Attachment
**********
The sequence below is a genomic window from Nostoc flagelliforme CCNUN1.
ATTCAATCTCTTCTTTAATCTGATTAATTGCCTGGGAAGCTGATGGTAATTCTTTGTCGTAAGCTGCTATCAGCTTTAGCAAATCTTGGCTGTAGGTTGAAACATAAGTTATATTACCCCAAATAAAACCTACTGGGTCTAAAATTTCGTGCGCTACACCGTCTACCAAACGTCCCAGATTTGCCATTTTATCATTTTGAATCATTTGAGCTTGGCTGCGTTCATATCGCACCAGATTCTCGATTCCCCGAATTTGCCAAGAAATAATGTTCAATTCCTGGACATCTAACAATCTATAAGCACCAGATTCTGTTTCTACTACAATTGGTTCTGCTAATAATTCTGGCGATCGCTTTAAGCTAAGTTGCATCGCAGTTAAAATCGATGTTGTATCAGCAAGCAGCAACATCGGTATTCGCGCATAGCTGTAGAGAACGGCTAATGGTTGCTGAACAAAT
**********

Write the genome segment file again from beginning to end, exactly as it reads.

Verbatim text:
The sequence below is a genomic window from Nostoc flagelliforme CCNUN1.
ATTCAATCTCTTCTTTAATCTGATTAATTGCCTGGGAAGCTGATGGTAATTCTTTGTCGTAAGCTGCTATCAGCTTTAGCAAATCTTGGCTGTAGGTTGAAACATAAGTTATATTACCCCAAATAAAACCTACTGGGTCTAAAATTTCGTGCGCTACACCGTCTACCAAACGTCCCAGATTTGCCATTTTATCATTTTGAATCATTTGAGCTTGGCTGCGTTCATATCGCACCAGATTCTCGATTCCCCGAATTTGCCAAGAAATAATGTTCAATTCCTGGACATCTAACAATCTATAAGCACCAGATTCTGTTTCTACTACAATTGGTTCTGCTAATAATTCTGGCGATCGCTTTAAGCTAAGTTGCATCGCAGTTAAAATCGATGTTGTATCAGCAAGCAGCAACATCGGTATTCGCGCATAGCTGTAGAGAACGGCTAATGGTTGCTGAACAAAT